Economic data, Brexit negotiations, trade war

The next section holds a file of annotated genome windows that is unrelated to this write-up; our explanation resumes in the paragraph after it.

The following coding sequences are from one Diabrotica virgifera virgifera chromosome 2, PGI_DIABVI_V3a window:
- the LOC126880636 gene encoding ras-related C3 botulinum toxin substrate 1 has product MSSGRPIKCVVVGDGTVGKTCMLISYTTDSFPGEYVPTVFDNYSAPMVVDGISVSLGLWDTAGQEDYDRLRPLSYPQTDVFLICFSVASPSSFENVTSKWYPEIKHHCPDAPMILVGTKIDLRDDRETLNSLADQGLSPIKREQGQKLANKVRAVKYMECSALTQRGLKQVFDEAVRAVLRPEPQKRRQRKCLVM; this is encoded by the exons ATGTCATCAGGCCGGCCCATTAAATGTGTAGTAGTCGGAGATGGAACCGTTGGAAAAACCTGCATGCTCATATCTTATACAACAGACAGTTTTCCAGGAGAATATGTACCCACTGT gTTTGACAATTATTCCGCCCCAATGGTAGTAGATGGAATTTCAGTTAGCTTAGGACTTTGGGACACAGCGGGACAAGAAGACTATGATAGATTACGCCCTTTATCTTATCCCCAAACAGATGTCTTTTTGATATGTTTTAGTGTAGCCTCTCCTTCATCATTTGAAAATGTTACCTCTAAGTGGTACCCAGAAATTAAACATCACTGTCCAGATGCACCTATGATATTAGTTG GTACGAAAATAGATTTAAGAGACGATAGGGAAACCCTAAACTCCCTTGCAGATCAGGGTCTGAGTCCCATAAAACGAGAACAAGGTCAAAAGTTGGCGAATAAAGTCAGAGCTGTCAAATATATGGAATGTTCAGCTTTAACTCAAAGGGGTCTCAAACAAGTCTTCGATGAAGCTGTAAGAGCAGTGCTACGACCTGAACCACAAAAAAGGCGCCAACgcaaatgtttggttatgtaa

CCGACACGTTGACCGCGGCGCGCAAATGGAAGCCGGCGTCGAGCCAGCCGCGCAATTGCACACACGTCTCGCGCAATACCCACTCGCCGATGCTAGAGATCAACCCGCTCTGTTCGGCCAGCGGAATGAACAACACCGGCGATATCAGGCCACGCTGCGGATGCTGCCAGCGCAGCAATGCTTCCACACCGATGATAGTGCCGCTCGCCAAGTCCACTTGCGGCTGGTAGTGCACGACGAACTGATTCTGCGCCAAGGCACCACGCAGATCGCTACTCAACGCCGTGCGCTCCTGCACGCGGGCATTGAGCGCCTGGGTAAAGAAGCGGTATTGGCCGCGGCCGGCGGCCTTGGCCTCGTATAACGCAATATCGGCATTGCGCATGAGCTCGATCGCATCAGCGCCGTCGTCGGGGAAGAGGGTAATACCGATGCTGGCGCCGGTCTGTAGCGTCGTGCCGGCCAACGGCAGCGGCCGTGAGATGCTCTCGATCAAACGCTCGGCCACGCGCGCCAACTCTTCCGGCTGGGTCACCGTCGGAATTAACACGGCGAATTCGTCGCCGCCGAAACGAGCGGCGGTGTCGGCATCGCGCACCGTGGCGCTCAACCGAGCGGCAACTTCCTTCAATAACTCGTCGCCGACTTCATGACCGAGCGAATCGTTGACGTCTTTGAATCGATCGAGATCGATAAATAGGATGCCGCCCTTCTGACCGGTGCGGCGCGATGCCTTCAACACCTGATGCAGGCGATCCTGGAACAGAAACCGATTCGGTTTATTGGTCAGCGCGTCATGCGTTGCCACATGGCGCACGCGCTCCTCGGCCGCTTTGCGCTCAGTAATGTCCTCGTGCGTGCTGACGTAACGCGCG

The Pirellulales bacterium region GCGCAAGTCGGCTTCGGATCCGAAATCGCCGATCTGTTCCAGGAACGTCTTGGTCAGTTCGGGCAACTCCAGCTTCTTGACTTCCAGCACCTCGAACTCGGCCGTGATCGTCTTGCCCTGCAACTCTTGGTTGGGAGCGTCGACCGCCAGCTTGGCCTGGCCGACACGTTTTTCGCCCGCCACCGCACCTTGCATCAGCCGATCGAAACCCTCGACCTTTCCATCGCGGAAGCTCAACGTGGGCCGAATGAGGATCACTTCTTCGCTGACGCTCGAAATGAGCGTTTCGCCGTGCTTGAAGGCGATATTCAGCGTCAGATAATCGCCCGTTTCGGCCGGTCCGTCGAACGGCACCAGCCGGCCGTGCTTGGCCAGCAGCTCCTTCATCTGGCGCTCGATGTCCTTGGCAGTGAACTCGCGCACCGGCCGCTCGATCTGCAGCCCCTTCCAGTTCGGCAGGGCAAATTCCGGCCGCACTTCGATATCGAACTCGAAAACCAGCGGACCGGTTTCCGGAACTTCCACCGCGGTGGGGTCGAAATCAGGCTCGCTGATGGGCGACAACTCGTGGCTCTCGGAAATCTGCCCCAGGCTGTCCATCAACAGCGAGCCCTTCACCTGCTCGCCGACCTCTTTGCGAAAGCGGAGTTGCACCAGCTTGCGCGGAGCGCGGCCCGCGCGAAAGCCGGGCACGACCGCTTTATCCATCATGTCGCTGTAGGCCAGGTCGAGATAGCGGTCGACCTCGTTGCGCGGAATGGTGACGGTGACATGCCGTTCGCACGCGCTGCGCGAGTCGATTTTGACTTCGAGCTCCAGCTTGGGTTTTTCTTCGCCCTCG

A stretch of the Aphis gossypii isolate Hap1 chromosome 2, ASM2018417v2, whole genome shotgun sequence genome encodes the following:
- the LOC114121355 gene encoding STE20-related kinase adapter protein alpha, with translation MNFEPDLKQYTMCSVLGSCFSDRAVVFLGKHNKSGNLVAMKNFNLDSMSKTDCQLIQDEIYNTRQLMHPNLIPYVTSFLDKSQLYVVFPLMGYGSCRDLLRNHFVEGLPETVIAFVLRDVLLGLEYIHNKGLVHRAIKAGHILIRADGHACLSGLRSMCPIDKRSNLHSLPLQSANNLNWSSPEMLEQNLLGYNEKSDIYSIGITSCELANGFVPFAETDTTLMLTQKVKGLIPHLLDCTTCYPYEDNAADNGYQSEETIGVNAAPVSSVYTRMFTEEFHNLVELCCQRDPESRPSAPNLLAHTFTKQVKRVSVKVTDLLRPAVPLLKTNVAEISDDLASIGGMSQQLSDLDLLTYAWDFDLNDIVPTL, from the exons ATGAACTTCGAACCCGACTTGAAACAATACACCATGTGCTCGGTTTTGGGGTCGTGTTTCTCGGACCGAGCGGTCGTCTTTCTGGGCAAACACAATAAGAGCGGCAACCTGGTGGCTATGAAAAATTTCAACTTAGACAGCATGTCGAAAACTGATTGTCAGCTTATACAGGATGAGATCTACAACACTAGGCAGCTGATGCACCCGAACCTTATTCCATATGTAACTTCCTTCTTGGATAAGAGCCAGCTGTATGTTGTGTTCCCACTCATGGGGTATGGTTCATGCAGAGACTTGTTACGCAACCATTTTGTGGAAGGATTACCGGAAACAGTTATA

Shares in Hong Kong rose on Thursday, while those in the rest of Asia were mixed following cautious trade overnight in the U.S. and Europe.The Hang Seng Index jumped 0.65%, with shares of property developers rising after the city’s leader Carrie Lam announced on Wednesday measures to ease a housing shortage and calm anti-government protests.Hong Kong property stocks that saw big moves included:Mainland Chinese markets were mixed: The Shanghai composite was 0.05% lower, the Shenzhen composite rose 0.13% and the Shenzhen component was up 0.1%.Elsewhere in Asia, Japan’s Nikkei 225 inched up 0.16%, while the Topix was down by 0.23%. South Korea’s Kospi and Kosdaq were down by 0.11% and 0.28%, respectively.Meanwhile, shares in Singapore were 0.16% lower. The Southeast Asian country, which recently dodged a technical recession, said on Thursday its non-oil domestic exports slipped by 8.1% in September — worse than the 7% forecast in a Reuters poll. That’s the seventh straight month of exports contraction in Singapore, according to Reuters.Over in Australia’s ASX 200 slipped 0.07% as the materials sector fell 1.33%. Shares of BHP Group, the world’s largest miner, fell 2.39% after the company said its iron ore production for the third quarter dipped slightly due to a planned maintenance at a key port, reported Reuters. The miner maintained its fiscal 2020 iron ore production forecast, Reuters said.In economic news, employment in Australia rose by 14,700 in September, Reuters reported, citing the latest data from the Australian Bureau of Statistics. The figure is lower than the 15,000 that analysts in a Reuters poll had projected.The Australian dollar rose after the the release of the employment report, trading at $0.6785 — around 0.4% higher than the previous day.Focus on BrexitThe session in Asia follows an overnight session where U.S. stocks slipped on weak economic data while European equities traded without any real direction as investors sought guidance over Brexit negotiations.”Markets were dominated by Brexit speculation and headlines, while US data were mixed,” Kishti Sen from ANZ Research wrote in a morning note.”Whether a (Brexit) deal can be agreed in time is finely balanced. The most recent headlines were positive on the Irish issue, though “issues remain”. A no-deal Brexit looks to be off the table,” Sen added.Brexit negotiations hit a wall on Wednesday, the last day of talks before an important European Union summit. The BBC cited a government source and said there will be “no deal tonight” as officials continue to work on the technical details of the negotiation in Brussels.The deal would have to be approved by the EU, and then by the U.K. Parliament. If it is not approved by Oct. 19, British Prime Minister Boris Johnson is legally obliged to ask the EU for an extension to the current departure date of Oct. 31.The British pound traded at $1.2822 after climbing from levels below $1.2300 last week.Elsewhere, the dollar last traded at 97.988 against a basket of its peers, dipping from levels near 98.400 reached earlier this week. The Japanese yen, which is considered a safe-haven asset, changed hands at 108.81 per dollar, weakening from around 107.400 last week.What’s on tap:Hong Kong is scheduled to release trade data for September

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